A while ago I mentioned that an anthropologist had written a blog post in response to my blog post, and that got me reminiscing.
When I took my undergraduate degree at Edinburgh University you were required to take a number of outside courses, and I took Social Anthropology 1. A lot of people saw Social Anthropology 1 as their ‘easy’ subject (even though at the time you needed higher grades to get in than you needed for medicine) and it was full of loud private school kids who had spent the summer digging wells in Africa and continued to wear the hat that had been woven from goats wool by an elderly blind woman to thank them for their diligence. I loved it. It was all about people and society and how things are the same and different across cultures around the globe.
It all came together for me by chance in the last essay of the year, which was actually one I picked from the list at random.
When a client sub-contracts a research project they have to make decisions about who they want to work with and who they think will get the job done. Imagine you could choose a university, or an agency with hundreds of staff, or a boutique firm with ten staff. These are my competitors. And then there’s me, a sole trader.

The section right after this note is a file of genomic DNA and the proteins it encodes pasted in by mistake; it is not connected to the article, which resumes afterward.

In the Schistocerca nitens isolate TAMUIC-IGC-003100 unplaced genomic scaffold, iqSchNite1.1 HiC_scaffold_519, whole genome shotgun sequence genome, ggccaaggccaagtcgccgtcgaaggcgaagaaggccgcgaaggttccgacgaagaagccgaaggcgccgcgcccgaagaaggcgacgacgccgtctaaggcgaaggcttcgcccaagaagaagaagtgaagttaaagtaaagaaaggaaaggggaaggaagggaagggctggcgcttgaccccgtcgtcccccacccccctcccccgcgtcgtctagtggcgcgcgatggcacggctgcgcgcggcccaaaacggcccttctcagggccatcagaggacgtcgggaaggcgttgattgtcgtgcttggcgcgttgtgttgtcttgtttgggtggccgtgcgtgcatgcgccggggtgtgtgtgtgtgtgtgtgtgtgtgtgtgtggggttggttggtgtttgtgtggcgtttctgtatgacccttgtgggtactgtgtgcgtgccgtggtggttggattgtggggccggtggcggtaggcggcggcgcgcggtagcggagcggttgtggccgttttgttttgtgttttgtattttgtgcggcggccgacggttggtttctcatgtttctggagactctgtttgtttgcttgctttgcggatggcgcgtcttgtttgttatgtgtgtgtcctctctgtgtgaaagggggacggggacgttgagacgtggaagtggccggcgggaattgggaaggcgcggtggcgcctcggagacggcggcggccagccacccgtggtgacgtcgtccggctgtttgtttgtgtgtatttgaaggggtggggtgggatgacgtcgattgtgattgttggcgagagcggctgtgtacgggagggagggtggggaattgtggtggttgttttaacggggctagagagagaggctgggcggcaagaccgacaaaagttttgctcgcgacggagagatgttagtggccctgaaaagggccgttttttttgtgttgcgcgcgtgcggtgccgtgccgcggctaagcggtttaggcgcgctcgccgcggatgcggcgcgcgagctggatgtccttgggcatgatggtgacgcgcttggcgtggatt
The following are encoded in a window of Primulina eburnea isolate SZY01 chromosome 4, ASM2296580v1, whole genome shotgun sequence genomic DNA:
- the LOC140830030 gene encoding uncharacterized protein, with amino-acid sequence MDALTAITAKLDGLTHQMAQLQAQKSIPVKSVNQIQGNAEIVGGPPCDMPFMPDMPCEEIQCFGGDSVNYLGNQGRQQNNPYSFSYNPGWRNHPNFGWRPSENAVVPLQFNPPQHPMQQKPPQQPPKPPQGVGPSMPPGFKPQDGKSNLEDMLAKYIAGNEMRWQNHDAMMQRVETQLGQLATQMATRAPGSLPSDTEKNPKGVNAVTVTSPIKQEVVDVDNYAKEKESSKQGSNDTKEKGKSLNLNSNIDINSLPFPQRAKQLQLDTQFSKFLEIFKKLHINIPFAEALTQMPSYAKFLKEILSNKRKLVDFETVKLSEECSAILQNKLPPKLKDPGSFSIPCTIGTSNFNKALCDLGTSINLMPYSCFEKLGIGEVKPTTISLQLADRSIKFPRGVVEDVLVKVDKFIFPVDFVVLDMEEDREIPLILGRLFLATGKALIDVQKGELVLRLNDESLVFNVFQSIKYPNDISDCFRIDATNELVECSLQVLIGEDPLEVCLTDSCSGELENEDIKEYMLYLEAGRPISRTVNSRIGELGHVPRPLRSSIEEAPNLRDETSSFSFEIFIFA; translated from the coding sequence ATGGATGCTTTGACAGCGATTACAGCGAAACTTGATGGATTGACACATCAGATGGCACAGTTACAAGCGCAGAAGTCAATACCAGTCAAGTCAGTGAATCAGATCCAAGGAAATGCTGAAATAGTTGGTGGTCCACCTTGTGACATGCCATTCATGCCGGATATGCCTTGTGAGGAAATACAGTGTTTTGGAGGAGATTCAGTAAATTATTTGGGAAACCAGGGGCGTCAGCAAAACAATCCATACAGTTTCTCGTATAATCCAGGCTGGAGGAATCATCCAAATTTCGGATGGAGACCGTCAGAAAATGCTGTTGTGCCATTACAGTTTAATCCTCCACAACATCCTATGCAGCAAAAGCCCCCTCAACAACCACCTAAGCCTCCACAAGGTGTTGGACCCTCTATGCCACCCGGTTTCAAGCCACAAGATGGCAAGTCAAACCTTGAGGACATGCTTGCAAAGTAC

Well sometimes they pick me and sometimes they don’t.
And often when they don’t, they tell me it is because I’m a sole trader and that choosing a sole trader would be risky:
In a recent blog post about changing a questionnaire between waves of a survey I put it out there that genuine consistency was actually less often attained than you might imagine, and that ensuring you are using a high quality useful questionnaire is more important. I also said that in an ideal world a survey would be consistent in all sorts of ways, and that one of these ways was the avoidance of externally influencing factors. Problem is, this is a tough one to manage.
By externally influencing factors I am talking about the conditions in society that could have an impact on how people view the world and respond to questions in a survey. And specifically in the case of surveys that run over time, I am talking about situations where the conditions in society are different each time you ask your questions and thus introduce inconsistency between waves (and screw with your results). Yes, it is a massive and woolly issue. Read more…
I attended an event earlier this month entitled ‘protecting the Charity Brand’ which included a presentation from David Robb, Chief Executive of the Scottish Charity Regulator. David spoke about the role of the Scottish Charity Regulator, and there was something about the vision of the organisation that got me thinking.
Charities you can trust and that provide public benefit.
Trust, eh? That’s an interesting one. Many members of the public do indeed question the trustworthiness of charities – and rightly so. They want to know that public money / grant money / their own money [delete as appropriate] is being well spent.